While players can make bets and raises of any size in no limit, the limit version of the game limits the size of each bet and raise.
I will explain the betting in an example. Let us imagine we are playing a $2/$5 Limit Hold'em Game. In this case, the initial blind bets will be $1 and $2, posted by the two players sitting left of the dealer button.
Once the initial cards are dealt out, players will be able to make raises in increments. The first raise will be to $4, the second to $6, and the third and final raise to $8. There can be no more raising.
On the flop, players will be able to bet in $2 increments, all the way up to $8. On the turn and river, the stakes double, which means bets of $4 can be made, up to a total of $16.
As you can see, the bets and raises in the game of Limit Texas Hold’em are much smaller compared to no limit. This means higher stakes can be played as the pots remain under control.
The nature of limit games is also different, and they are much more games of math and less of bluffs, reads, and decision making.
Omaha Hi/Lo Split – 8 or Better
If you have played Pot Limit Omaha, you are familiar with the basic rules of this game. Each player is dealt four hole cards, followed by the five community cards on the flop, turn, and river.
The betting patterns of Omaha Hi/Lo are the same as those of Limit Hold'em and all other limit games. However, this is not the main difference between this game and PLO.
As the name says, this is a split game, which means the pot is split between a “high” and a “low” hand. The low hand doesn’t always have to exist.
The best high hand is the one that is best according to the traditional poker hand rankings. However, the best low hand is the lowest possible combination of cards that does not include a pair.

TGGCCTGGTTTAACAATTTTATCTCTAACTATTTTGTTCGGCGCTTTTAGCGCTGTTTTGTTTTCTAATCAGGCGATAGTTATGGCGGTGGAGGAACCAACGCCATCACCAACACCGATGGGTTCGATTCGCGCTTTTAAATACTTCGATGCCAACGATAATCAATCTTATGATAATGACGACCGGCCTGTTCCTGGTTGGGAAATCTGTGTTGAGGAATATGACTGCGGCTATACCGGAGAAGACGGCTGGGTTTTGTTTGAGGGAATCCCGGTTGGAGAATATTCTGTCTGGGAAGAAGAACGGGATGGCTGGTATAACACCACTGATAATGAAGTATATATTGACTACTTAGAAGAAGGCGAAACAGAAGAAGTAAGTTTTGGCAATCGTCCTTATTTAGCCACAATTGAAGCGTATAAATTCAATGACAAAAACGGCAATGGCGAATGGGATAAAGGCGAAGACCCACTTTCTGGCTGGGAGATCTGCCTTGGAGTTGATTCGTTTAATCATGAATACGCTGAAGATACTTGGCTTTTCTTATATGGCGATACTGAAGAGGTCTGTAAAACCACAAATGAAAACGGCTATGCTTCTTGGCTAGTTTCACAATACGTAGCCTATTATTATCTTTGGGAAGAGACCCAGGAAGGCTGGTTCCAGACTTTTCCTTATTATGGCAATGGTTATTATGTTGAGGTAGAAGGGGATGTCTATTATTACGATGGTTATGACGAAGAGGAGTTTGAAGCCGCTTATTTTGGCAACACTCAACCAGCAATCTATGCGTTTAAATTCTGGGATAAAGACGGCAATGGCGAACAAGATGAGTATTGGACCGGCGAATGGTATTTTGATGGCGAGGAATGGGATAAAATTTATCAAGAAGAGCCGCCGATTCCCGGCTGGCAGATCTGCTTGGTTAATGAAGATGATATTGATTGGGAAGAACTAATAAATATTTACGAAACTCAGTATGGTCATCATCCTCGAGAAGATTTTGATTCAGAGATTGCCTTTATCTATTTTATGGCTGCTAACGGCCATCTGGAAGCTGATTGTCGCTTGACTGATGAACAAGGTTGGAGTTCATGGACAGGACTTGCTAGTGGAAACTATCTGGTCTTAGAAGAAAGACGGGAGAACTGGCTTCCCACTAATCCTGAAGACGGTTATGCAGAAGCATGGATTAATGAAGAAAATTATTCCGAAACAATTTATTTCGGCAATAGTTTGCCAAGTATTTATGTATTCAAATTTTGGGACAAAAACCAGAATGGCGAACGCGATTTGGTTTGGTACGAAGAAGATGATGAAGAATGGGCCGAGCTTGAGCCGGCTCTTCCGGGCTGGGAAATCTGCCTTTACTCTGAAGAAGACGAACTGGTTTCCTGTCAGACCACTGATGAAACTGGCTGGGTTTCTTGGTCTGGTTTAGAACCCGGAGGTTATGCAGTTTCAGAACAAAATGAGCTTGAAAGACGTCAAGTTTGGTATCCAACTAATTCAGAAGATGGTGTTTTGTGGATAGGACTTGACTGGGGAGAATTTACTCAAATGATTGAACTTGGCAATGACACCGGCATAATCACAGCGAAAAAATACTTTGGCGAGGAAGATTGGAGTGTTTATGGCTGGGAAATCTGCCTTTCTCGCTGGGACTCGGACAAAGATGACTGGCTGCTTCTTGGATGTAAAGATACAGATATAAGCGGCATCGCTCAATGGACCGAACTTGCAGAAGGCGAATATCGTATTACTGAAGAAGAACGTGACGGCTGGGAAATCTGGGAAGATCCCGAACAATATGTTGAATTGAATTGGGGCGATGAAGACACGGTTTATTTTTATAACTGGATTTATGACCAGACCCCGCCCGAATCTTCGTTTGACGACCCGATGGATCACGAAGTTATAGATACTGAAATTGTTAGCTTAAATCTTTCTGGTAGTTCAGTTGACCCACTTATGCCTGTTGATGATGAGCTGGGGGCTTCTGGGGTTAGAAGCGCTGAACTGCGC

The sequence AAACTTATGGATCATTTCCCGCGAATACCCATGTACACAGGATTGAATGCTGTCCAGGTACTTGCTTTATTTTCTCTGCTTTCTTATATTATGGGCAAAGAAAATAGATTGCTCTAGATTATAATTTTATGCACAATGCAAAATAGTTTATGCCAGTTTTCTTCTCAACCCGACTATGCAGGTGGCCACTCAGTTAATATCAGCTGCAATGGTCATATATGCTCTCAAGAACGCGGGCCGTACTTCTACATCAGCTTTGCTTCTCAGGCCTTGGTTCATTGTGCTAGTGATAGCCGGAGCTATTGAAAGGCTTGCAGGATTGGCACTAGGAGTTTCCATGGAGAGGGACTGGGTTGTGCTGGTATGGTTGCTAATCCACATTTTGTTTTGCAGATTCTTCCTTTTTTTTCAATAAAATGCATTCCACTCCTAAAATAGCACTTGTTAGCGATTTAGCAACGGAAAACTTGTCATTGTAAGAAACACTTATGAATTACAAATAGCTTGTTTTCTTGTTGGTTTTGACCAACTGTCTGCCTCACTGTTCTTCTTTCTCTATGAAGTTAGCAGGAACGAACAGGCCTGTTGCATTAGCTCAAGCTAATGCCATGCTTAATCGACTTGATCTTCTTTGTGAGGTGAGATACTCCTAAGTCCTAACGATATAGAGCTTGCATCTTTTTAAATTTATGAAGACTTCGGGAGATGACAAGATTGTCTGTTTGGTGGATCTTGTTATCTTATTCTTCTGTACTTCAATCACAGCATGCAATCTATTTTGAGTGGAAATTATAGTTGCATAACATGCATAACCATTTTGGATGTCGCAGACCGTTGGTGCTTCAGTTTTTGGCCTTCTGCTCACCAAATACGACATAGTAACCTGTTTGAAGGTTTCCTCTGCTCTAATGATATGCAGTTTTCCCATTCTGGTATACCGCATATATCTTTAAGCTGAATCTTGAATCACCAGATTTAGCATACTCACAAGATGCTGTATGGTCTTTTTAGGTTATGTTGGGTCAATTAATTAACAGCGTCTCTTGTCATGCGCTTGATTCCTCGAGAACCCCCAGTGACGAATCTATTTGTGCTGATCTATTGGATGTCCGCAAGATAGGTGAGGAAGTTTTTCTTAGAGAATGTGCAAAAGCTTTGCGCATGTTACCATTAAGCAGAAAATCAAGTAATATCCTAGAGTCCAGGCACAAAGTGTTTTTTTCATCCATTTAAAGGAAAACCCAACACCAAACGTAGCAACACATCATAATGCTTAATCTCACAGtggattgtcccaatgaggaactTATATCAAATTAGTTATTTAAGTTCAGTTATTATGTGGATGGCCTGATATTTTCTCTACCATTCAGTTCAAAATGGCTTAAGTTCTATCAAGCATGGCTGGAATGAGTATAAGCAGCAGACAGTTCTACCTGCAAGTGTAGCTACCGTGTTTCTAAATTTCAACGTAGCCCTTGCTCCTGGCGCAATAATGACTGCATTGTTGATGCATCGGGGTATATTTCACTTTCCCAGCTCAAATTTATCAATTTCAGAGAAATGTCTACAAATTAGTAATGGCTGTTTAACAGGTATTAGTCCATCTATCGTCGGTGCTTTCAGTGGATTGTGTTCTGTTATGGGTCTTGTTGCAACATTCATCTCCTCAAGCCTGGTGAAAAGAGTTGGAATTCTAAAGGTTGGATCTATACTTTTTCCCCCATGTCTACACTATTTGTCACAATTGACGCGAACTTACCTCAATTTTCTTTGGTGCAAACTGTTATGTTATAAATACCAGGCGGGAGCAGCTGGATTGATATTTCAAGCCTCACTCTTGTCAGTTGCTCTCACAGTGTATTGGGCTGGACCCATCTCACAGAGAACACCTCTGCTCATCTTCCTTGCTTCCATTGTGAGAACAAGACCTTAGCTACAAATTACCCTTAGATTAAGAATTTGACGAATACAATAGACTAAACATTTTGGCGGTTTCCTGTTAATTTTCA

This makes the low straight, often called the wheel, the best possible low hand. Holding a wheel in this game is often good for both the high and the low half of the pot.
A hand can only qualify as a low if the highest card in it is an eight or lower. If no player has a combination of five cards lower than an 8 (no pairs), the entire pot goes to the high hand winner.
This game can also be played in pot-limit format since so many pots in it are split, but in the HORSE poker game, it is played in the limit format.
Razz is the low variant of the Seven Card Stud, which is also a part of the HORSE mix. This game is all about making the lowest possible hand and is also played in the limit format.
Like all stud games, this one also starts with each player being dealt two cards down and one card up. A betting round ensues, after which another up card is dealt.
Cards are dealt one at a time, face-up, until players have six cards each. The final card is dealt face down, and the last betting round can start.
Once all the betting has been done, the winner is determined based on which player has the lowest possible combination of cards.
The low straight or the wheel is the nuts in this game.
If no player has this combination, other low combinations may take the pot. Pairs do not count towards one’s hand, but straights and flushes are ignored.
Seven Card Stud